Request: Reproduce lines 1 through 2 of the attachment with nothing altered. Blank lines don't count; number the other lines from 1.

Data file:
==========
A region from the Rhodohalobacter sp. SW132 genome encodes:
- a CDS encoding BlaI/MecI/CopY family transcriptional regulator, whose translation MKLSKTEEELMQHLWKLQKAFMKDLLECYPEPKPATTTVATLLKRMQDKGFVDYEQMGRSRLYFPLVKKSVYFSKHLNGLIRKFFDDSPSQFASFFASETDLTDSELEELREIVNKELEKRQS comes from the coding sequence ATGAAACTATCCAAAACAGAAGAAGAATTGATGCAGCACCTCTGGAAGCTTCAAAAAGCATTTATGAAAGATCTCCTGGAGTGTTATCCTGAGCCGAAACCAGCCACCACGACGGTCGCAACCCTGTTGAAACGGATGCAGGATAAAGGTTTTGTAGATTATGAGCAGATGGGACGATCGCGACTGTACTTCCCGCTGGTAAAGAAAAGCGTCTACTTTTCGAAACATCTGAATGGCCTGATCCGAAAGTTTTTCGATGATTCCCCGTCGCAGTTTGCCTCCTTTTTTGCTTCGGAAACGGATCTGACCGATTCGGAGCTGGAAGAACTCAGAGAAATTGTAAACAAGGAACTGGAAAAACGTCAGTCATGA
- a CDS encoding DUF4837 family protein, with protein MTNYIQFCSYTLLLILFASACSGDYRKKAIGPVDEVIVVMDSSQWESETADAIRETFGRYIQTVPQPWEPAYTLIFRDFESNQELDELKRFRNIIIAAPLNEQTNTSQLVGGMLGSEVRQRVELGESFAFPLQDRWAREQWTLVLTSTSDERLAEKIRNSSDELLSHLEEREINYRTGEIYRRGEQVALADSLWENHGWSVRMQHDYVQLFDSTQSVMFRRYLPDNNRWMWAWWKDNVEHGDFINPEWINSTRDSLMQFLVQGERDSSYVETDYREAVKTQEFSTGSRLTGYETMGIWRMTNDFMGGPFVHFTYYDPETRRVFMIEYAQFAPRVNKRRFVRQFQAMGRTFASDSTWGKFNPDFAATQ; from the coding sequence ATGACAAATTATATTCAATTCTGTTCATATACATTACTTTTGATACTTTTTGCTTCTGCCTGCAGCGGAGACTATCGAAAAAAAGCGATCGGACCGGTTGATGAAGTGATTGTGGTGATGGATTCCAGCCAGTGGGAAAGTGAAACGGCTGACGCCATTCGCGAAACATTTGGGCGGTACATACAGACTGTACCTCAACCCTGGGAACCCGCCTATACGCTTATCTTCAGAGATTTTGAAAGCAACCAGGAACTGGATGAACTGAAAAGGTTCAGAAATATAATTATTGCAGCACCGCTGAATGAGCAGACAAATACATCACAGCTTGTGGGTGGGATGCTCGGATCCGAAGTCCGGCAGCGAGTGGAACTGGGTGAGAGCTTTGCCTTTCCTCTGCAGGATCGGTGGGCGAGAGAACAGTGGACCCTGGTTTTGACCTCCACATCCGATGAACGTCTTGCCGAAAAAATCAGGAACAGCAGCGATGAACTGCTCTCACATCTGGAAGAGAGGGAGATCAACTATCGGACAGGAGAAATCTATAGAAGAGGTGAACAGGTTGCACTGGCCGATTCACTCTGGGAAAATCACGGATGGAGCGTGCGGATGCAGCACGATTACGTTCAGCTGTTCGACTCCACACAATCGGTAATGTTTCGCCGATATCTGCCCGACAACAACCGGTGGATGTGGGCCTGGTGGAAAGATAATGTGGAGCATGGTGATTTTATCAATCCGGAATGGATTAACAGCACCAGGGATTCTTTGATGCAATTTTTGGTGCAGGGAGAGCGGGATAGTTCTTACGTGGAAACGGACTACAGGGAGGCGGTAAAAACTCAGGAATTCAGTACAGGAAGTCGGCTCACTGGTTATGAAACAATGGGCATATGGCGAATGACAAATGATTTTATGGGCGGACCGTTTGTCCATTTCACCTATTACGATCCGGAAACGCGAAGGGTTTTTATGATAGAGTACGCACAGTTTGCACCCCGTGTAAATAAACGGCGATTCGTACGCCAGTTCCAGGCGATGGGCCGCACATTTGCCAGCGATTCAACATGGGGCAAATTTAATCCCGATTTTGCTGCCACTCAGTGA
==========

A region from the Rhodohalobacter sp. SW132 genome encodes:
- a CDS encoding BlaI/MecI/CopY family transcriptional regulator, whose translation MKLSKTEEELMQHLWKLQKAFMKDLLECYPEPKPATTTVATLLKRMQDKGFVDYEQMGRSRLYFPLVKKSVYFSKHLNGLIRKFFDDSPSQFASFFASETDLTDSELEELREIVNKELEKRQS comes from the coding sequence ATGAAACTATCCAAAACAGAAGAAGAATTGATGCAGCACCTCTGGAAGCTTCAAAAAGCATTTATGAAAGATCTCCTGGAGTGTTATCCTGAGCCGAAACCAGCCACCACGACGGTCGCAACCCTGTTGAAACGGATGCAGGATAAAGGTTTTGTAGATTATGAGCAGATGGGACGATCGCGACTGTACTTCCCGCTGGTAAAGAAAAGCGTCTACTTTTCGAAACATCTGAATGGCCTGATCCGAAAGTTTTTCGATGATTCCCCGTCGCAGTTTGCCTCCTTTTTTGCTTCGGAAACGGATCTGACCGATTCGGAGCTGGAAGAACTCAGAGAAATTGTAAACAAGGAACTGGAAAAACGTCAGTCATGA